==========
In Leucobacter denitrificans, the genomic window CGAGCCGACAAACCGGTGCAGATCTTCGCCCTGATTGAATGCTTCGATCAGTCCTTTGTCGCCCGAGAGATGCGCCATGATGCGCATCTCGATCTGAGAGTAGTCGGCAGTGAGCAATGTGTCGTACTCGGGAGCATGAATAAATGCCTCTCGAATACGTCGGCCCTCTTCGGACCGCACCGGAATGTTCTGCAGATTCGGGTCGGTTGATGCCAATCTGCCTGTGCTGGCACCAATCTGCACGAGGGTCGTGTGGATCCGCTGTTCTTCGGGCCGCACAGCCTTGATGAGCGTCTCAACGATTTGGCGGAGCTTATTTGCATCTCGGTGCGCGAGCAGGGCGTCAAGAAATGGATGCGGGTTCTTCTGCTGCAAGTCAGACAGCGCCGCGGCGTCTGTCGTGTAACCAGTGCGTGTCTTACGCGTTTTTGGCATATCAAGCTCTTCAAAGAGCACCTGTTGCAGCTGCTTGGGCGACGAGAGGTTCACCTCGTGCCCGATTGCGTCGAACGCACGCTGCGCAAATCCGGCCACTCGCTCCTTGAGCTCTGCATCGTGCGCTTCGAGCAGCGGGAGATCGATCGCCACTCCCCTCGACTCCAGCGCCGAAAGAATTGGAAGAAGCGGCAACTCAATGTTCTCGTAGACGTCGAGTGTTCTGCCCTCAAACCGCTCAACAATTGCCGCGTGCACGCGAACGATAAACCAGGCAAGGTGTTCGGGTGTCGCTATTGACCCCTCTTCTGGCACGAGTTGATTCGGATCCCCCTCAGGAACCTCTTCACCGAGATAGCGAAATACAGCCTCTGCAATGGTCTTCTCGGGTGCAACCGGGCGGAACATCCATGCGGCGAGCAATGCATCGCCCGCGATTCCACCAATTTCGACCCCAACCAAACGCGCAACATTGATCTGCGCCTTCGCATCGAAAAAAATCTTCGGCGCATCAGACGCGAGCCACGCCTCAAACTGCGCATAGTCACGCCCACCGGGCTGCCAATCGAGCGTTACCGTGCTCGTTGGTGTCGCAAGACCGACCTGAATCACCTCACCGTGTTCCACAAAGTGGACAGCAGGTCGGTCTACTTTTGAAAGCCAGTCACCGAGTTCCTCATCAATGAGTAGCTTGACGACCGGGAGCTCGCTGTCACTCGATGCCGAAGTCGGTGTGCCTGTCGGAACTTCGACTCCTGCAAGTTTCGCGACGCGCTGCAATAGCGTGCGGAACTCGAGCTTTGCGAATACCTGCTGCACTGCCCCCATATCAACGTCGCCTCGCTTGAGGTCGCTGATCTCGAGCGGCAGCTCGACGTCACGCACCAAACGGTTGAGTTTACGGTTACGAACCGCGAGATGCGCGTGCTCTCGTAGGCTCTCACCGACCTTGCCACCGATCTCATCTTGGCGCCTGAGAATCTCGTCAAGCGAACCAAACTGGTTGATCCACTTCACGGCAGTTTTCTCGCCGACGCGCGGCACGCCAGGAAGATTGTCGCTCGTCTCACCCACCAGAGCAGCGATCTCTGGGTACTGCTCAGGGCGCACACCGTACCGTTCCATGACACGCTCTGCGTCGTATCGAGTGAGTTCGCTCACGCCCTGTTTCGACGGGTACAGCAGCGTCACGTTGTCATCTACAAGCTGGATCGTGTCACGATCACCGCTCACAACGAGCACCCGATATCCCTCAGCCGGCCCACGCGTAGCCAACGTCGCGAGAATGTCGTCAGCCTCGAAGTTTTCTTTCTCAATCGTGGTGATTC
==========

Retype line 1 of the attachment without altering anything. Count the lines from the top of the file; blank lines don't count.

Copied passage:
In Leucobacter denitrificans, the genomic window CGAGCCGACAAACCGGTGCAGATCTTCGCCCTGATTGAATGCTTCGATCAGTCCTTTGTCGCCCGAGAGATGCGCCATGATGCGCATCTCGATCTGAGAGTAGTCGGCAGTGAGCAATGTGTCGTACTCGGGAGCATGAATAAATGCCTCTCGAATACGTCGGCCCTCTTCGGACCGCACCGGAATGTTCTGCAGATTCGGGTCGGTTGATGCCAATCTGCCTGTGCTGGCACCAATCTGCACGAGGGTCGTGTGGATCCGCTGTTCTTCGGGCCGCACAGCCTTGATGAGCGTCTCAACGATTTGGCGGAGCTTATTTGCATCTCGGTGCGCGAGCAGGGCGTCAAGAAATGGATGCGGGTTCTTCTGCTGCAAGTCAGACAGCGCCGCGGCGTCTGTCGTGTAACCAGTGCGTGTCTTACGCGTTTTTGGCATATCAAGCTCTTCAAAGAGCACCTGTTGCAGCTGCTTGGGCGACGAGAGGTTCACCTCGTGCCCGATTGCGTCGAACGCACGCTGCGCAAATCCGGCCACTCGCTCCTTGAGCTCTGCATCGTGCGCTTCGAGCAGCGGGAGATCGATCGCCACTCCCCTCGACTCCAGCGCCGAAAGAATTGGAAGAAGCGGCAACTCAATGTTCTCGTAGACGTCGAGTGTTCTGCCCTCAAACCGCTCAACAATTGCCGCGTGCACGCGAACGATAAACCAGGCAAGGTGTTCGGGTGTCGCTATTGACCCCTCTTCTGGCACGAGTTGATTCGGATCCCCCTCAGGAACCTCTTCACCGAGATAGCGAAATACAGCCTCTGCAATGGTCTTCTCGGGTGCAACCGGGCGGAACATCCATGCGGCGAGCAATGCATCGCCCGCGATTCCACCAATTTCGACCCCAACCAAACGCGCAACATTGATCTGCGCCTTCGCATCGAAAAAAATCTTCGGCGCATCAGACGCGAGCCACGCCTCAAACTGCGCATAGTCACGCCCACCGGGCTGCCAATCGAGCGTTACCGTGCTCGTTGGTGTCGCAAGACCGACCTGAATCACCTCACCGTGTTCCACAAAGTGGACAGCAGGTCGGTCTACTTTTGAAAGCCAGTCACCGAGTTCCTCATCAATGAGTAGCTTGACGACCGGGAGCTCGCTGTCACTCGATGCCGAAGTCGGTGTGCCTGTCGGAACTTCGACTCCTGCAAGTTTCGCGACGCGCTGCAATAGCGTGCGGAACTCGAGCTTTGCGAATACCTGCTGCACTGCCCCCATATCAACGTCGCCTCGCTTGAGGTCGCTGATCTCGAGCGGCAGCTCGACGTCACGCACCAAACGGTTGAGTTTACGGTTACGAACCGCGAGATGCGCGTGCTCTCGTAGGCTCTCACCGACCTTGCCACCGATCTCATCTTGGCGCCTGAGAATCTCGTCAAGCGAACCAAACTGGTTGATCCACTTCACGGCAGTTTTCTCGCCGACGCGCGGCACGCCAGGAAGATTGTCGCTCGTCTCACCCACCAGAGCAGCGATCTCTGGGTACTGCTCAGGGCGCACACCGTACCGTTCCATGACACGCTCTGCGTCGTATCGAGTGAGTTCGCTCACGCCCTGTTTCGACGGGTACAGCAGCGTCACGTTGTCATCTACAAGCTGGATCGTGTCACGATCACCGCTCACAACGAGCACCCGATATCCCTCAGCCGGCCCACGCGTAGCCAACGTCGCGAGAATGTCGTCAGCCTCGAAGTTTTCTTTCTCAATCGTGGTGATTC